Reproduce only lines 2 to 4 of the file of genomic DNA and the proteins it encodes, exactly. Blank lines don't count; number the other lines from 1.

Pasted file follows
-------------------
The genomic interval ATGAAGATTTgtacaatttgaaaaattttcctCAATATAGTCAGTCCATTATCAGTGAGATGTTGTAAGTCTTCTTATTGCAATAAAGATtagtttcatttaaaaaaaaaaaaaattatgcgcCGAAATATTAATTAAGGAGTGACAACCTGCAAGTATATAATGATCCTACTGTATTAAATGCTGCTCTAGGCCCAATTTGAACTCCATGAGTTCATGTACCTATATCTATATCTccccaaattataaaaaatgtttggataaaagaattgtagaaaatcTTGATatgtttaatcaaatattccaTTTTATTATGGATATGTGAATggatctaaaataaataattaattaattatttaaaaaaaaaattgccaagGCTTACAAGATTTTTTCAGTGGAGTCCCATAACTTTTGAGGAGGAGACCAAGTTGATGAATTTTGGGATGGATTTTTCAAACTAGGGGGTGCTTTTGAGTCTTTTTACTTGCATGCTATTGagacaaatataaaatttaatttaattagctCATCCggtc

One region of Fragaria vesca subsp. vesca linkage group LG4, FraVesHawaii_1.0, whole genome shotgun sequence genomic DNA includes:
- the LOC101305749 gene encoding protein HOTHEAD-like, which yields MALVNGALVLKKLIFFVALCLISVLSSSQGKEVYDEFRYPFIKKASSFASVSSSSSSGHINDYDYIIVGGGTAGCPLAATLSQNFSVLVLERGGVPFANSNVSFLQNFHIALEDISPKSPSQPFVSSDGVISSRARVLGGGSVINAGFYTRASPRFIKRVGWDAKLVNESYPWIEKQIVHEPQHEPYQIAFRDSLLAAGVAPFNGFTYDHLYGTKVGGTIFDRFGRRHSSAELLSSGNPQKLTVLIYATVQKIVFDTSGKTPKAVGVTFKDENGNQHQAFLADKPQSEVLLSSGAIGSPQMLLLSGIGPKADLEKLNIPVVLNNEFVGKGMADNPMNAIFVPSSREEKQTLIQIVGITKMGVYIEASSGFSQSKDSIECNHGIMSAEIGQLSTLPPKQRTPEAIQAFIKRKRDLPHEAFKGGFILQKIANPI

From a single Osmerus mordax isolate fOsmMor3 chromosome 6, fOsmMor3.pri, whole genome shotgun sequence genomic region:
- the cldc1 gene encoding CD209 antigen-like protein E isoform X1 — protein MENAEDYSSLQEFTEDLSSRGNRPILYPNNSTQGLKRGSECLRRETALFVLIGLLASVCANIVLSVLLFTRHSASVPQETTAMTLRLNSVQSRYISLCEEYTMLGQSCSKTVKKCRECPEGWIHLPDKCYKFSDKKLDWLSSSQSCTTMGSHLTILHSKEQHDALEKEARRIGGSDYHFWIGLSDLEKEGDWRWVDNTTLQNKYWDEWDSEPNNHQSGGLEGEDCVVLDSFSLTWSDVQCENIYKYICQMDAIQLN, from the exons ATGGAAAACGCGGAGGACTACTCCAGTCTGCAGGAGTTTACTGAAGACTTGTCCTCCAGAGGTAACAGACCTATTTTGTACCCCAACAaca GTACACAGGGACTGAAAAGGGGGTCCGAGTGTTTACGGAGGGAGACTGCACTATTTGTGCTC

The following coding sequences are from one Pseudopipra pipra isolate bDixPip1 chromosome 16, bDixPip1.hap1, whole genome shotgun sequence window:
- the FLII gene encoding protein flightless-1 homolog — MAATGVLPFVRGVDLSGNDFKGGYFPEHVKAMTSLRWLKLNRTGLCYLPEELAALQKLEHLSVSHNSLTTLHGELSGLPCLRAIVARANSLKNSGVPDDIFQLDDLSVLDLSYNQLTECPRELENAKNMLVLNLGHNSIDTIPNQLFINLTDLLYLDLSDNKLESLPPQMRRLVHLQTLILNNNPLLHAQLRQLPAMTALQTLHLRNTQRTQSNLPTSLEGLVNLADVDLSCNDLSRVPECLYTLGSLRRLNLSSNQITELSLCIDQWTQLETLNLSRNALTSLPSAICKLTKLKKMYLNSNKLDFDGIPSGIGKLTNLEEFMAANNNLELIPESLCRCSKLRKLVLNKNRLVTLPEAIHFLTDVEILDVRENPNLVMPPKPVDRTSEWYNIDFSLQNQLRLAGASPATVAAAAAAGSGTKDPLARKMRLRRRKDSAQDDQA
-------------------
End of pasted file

One region of Fragaria vesca subsp. vesca linkage group LG4, FraVesHawaii_1.0, whole genome shotgun sequence genomic DNA includes:
- the LOC101305749 gene encoding protein HOTHEAD-like, which yields MALVNGALVLKKLIFFVALCLISVLSSSQGKEVYDEFRYPFIKKASSFASVSSSSSSGHINDYDYIIVGGGTAGCPLAATLSQNFSVLVLERGGVPFANSNVSFLQNFHIALEDISPKSPSQPFVSSDGVISSRARVLGGGSVINAGFYTRASPRFIKRVGWDAKLVNESYPWIEKQIVHEPQHEPYQIAFRDSLLAAGVAPFNGFTYDHLYGTKVGGTIFDRFGRRHSSAELLSSGNPQKLTVLIYATVQKIVFDTSGKTPKAVGVTFKDENGNQHQAFLADKPQSEVLLSSGAIGSPQMLLLSGIGPKADLEKLNIPVVLNNEFVGKGMADNPMNAIFVPSSREEKQTLIQIVGITKMGVYIEASSGFSQSKDSIECNHGIMSAEIGQLSTLPPKQRTPEAIQAFIKRKRDLPHEAFKGGFILQKIANPI

From a single Osmerus mordax isolate fOsmMor3 chromosome 6, fOsmMor3.pri, whole genome shotgun sequence genomic region: